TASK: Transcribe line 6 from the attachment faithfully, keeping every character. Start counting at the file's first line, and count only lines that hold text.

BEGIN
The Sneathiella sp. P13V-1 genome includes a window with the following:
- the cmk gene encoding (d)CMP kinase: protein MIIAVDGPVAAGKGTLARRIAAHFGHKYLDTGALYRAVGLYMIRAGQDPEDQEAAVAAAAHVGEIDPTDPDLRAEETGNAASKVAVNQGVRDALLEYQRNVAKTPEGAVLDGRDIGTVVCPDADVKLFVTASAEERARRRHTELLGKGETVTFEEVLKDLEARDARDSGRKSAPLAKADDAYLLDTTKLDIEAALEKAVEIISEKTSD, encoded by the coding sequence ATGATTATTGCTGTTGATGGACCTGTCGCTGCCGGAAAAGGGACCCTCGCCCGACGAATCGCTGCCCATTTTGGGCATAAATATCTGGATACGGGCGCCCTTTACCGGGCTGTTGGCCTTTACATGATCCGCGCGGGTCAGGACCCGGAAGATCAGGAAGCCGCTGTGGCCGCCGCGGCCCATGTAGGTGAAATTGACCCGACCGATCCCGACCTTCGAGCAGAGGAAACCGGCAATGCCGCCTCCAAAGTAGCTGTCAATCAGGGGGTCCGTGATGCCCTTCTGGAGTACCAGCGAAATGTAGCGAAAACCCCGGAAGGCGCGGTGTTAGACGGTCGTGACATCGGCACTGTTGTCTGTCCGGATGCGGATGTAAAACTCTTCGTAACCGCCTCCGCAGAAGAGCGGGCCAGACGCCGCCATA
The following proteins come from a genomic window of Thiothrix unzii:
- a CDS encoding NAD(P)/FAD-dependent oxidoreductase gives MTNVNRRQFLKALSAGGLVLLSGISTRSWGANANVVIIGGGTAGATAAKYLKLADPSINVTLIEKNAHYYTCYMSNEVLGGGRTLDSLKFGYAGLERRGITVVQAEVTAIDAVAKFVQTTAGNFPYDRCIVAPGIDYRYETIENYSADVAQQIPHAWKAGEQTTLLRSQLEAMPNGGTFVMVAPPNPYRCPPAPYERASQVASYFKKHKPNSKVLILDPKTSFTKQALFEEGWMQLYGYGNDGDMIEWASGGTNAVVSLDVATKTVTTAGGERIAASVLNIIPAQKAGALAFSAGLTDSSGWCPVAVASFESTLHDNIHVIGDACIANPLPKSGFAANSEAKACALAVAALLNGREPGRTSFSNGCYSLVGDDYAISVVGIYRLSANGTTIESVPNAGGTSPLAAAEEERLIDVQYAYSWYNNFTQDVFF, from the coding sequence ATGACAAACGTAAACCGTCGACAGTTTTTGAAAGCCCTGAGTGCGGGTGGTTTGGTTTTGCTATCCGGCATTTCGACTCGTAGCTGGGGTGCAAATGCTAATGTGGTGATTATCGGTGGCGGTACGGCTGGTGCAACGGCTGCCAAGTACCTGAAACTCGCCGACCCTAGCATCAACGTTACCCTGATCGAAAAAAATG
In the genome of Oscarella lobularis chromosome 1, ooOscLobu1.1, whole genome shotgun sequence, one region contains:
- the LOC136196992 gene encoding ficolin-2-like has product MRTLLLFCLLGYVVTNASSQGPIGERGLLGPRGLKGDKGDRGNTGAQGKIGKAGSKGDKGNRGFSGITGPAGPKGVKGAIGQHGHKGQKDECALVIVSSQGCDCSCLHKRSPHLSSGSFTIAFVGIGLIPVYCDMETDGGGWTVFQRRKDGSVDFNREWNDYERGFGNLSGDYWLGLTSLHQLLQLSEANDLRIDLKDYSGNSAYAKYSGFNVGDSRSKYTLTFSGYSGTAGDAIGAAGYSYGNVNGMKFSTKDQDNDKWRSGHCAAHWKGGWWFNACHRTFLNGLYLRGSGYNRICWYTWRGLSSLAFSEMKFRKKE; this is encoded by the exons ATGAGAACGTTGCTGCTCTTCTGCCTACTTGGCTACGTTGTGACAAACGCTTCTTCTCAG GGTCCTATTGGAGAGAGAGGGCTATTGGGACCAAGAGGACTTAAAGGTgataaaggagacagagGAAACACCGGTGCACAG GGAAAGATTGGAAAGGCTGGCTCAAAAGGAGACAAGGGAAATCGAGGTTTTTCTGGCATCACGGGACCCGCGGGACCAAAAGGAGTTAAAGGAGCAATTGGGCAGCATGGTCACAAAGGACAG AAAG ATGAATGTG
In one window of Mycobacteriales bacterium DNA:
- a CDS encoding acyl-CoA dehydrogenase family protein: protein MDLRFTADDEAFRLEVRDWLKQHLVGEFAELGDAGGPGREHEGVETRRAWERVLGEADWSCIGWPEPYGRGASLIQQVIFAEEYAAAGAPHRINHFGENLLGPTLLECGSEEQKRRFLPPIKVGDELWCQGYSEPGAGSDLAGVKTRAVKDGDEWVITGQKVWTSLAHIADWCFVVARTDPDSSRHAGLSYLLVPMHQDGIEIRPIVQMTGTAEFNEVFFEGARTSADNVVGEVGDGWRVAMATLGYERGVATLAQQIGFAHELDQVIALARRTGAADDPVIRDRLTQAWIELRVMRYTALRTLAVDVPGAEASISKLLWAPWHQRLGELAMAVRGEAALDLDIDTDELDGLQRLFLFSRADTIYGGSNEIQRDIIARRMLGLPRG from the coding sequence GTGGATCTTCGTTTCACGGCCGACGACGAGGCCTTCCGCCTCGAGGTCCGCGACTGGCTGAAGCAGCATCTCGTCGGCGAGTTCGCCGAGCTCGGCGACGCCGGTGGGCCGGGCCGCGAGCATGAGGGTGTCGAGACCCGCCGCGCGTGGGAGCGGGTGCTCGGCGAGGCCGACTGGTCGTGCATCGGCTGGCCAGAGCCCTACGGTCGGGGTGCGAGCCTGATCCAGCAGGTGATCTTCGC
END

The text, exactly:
- the LOC136196992 gene encoding ficolin-2-like has product MRTLLLFCLLGYVVTNASSQGPIGERGLLGPRGLKGDKGDRGNTGAQGKIGKAGSKGDKGNRGFSGITGPAGPKGVKGAIGQHGHKGQKDECALVIVSSQGCDCSCLHKRSPHLSSGSFTIAFVGIGLIPVYCDMETDGGGWTVFQRRKDGSVDFNREWNDYERGFGNLSGDYWLGLTSLHQLLQLSEANDLRIDLKDYSGNSAYAKYSGFNVGDSRSKYTLTFSGYSGTAGDAIGAAGYSYGNVNGMKFSTKDQDNDKWRSGHCAAHWKGGWWFNACHRTFLNGLYLRGSGYNRICWYTWRGLSSLAFSEMKFRKKE; this is encoded by the exons ATGAGAACGTTGCTGCTCTTCTGCCTACTTGGCTACGTTGTGACAAACGCTTCTTCTCAG GGTCCTATTGGAGAGAGAGGGCTATTGGGACCAAGAGGACTTAAAGGTgataaaggagacagagGAAACACCGGTGCACAG GGAAAGATTGGAAAGGCTGGCTCAAAAGGAGACAAGGGAAATCGAGGTTTTTCTGGCATCACGGGACCCGCGGGACCAAAAGGAGTTAAAGGAGCAATTGGGCAGCATGGTCACAAAGGACAG AAAG ATGAATGTG